Published: 10 Mar 2007
Very few storage managers use the encryption option in their backup software apps, fearing the performance penalty--swelling data volumes and exhausted processing cycles--if they do.
To alleviate this, some backup vendors are moving encryption from the client to the media server. But users are slow to get onboard.
"We've been toying with the idea [of encryption] for 18 months, but I am still really worried about performance," says Marty Scott, manager of network solutions for the department of transportation in Maricopa County, AZ. Scott performs a full 6TB backup over the weekend and is pushing a 60-hour window to get it done. "I am hesitant to add any more in there as it will take longer," he says. But he's ready to take a look at new offerings. "We need to do something."
Last December, Symantec announced its Media Server Encryption Option (MSEO) for Veritas NetBackup that offloads client-side encryption to the central backup server to speed up the process. "The media server is generally a bigger box ... so [encryption] has a negligible impact here," says Mike Adams, senior group manager for NetBackup product marketing at Symantec.
The Screen Actors Guild-Producers Pension and Health Plans (SAGPH) in Burbank, CA, had tested encryption via NetBackup prior to the release of MSEO. The older process increased its backup window almost 50%, which was "unacceptable," says Kevin Donnellan, SAGPH's assistant CIO. Using Veritas NetBackup MSEO, the organization has seen a minimal 6% increase in its backup window, and has added fewer than 30 minutes to its seven-hour window, which was "within reason," says Donnellan.
The minimal impact on SAGPH's backup operation is a small price to pay compared to the expense to the organization if its members' healthcare data is lost or stolen. "We have famous actors' health history in our databases ... a lot of people would like to get their hands on that," says Donnellan. SAGPH is also regulated by HIPAA regarding the protection of electronically stored health records.
Donnellan concedes that there are probably more technically superior ways to perform encryption, but SAGPH uses Symantec products for security as well as backup. "With the size of our organization, it is better to have a handful of business partners than trying to look at the whole world; you get better discounts," he says.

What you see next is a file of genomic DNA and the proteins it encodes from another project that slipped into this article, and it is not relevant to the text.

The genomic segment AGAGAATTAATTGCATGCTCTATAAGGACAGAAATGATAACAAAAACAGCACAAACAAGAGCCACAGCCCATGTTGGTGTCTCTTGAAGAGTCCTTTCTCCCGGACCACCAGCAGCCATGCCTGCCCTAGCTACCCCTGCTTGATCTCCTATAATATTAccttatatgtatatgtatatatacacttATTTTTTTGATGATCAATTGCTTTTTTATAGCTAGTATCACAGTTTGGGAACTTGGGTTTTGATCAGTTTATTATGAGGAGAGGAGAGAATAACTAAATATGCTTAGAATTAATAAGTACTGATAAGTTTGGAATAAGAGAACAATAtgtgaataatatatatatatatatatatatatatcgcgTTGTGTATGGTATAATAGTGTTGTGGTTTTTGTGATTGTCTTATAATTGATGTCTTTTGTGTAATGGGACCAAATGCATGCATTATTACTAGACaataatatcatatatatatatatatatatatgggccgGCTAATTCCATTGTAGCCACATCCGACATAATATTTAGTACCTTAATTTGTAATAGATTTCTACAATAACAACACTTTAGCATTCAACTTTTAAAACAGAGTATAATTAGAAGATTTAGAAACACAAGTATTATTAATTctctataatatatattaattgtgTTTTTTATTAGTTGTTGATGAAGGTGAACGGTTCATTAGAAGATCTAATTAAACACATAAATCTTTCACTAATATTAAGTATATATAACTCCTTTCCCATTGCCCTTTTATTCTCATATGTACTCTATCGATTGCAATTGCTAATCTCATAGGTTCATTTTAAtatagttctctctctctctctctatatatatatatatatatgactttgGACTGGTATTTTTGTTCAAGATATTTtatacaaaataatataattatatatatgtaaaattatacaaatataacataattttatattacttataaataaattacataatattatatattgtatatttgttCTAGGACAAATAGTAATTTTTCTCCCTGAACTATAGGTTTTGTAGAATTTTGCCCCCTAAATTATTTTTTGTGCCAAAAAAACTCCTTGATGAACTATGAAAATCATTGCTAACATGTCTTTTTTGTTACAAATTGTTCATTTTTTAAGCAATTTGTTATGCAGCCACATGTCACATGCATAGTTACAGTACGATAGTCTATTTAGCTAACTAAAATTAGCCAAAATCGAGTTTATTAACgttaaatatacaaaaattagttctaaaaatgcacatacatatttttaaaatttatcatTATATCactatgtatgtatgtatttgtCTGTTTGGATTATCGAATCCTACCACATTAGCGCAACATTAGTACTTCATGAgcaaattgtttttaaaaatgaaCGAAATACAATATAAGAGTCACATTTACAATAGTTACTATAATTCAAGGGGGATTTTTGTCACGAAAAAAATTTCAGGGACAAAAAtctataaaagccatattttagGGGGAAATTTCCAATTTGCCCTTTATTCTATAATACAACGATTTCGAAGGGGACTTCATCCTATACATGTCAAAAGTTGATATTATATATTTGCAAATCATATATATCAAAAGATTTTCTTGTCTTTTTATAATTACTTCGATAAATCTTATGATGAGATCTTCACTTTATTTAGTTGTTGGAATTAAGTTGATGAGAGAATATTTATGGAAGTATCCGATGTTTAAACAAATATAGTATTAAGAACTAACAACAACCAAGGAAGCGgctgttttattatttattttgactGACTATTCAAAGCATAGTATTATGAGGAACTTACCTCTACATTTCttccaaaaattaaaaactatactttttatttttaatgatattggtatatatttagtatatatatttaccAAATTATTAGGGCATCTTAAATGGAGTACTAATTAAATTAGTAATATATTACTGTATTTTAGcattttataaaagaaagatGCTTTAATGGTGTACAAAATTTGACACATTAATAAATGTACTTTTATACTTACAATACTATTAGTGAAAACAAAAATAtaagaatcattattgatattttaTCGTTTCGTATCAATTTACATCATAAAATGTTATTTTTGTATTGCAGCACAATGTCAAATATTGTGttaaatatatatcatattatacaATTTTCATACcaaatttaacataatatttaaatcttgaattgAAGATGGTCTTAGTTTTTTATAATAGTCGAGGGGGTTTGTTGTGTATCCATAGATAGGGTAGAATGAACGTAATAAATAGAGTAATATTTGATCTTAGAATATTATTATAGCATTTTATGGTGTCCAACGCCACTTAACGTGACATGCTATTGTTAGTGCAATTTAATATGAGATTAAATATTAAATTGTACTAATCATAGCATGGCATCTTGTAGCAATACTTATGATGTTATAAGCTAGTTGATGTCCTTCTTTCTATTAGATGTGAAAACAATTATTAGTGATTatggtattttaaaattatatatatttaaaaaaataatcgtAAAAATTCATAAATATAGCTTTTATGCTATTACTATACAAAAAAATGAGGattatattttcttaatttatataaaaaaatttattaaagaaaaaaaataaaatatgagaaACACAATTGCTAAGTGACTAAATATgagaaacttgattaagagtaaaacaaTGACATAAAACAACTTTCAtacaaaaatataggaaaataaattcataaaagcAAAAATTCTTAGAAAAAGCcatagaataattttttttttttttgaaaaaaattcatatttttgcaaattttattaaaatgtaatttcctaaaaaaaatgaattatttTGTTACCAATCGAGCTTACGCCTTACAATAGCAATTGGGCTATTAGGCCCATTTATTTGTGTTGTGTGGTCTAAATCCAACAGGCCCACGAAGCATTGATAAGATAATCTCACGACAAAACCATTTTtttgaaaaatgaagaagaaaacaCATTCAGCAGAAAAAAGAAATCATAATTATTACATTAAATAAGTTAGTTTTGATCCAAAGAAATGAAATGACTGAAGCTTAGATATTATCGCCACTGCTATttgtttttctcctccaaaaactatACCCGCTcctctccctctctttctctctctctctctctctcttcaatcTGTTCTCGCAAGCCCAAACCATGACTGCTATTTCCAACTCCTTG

Doug Albright, systems engineer at Carlson Wagonlit Travel, deployed the CommVault Galaxy suite in June 2006, with encryption turned on for all backups. "All [encryption] processing is performed at the media server with minimal impact on the client," he says. Carlson Wagonlit backs up approximately 10TB per week, but as a green field site for CommVault, it's unable to compare the firm's current backup performance against previous practices.
Another big issue users have with encryption is key management. Some vendors have figured out how to centralize this task on the backup server so that administrators can set a key up once, store it, track it and centrally replicate it. CommVault has offered this feature for almost two years. The latest version of Veritas NetBackup offers centralized key management as does IBM's Tivoli Storage Manager (TSM) 5.4, released this past January. EMC's NetWorker 7.4 will offer centralized key management in the first half of 2007, while CA's BrightStor ARCserve will offer it by year's end, say company officials.
"If you haven't got good key management, the whole thing falls apart," warns Brian Brockway, senior director of product management at CommVault.
But while encryption processing and management in backup software is improving, the general wisdom still seems to be that whenever you can optimize a process in hardware, that's the best approach.
"The long-term nirvana is hardware assistance," says Gordon Arnold, product manager for IBM's TSM group. He believes encryption should be done at the last possible minute, after the data is compressed and deduplicated.
"There is some simplicity involved in doing it in the backup app," says Arnold, but he points to products like IBM's recently announced System Storage TS1120 tape drive, which performs encryption at the drive level, as the way of the future. Sun Microsystems' StorageTek T10000 offers similar functionality, while Spectra Logic offers encryption with its Spectra T120 and T950 libraries.
Symantec officials argue that while hardware might offer some performance benefits, the price tag for this benefit is high. Veritas NetBackup MSEO costs approximately half as much as encryption appliance products from the likes of Network Appliance/Decru and NeoScale Systems, and significantly less than drive-level encryption products. NetBackup MSEO costs $10,000 for the key management structure; NetBackup media server pricing begins at $5,000 for Windows and $10,000 for Unix.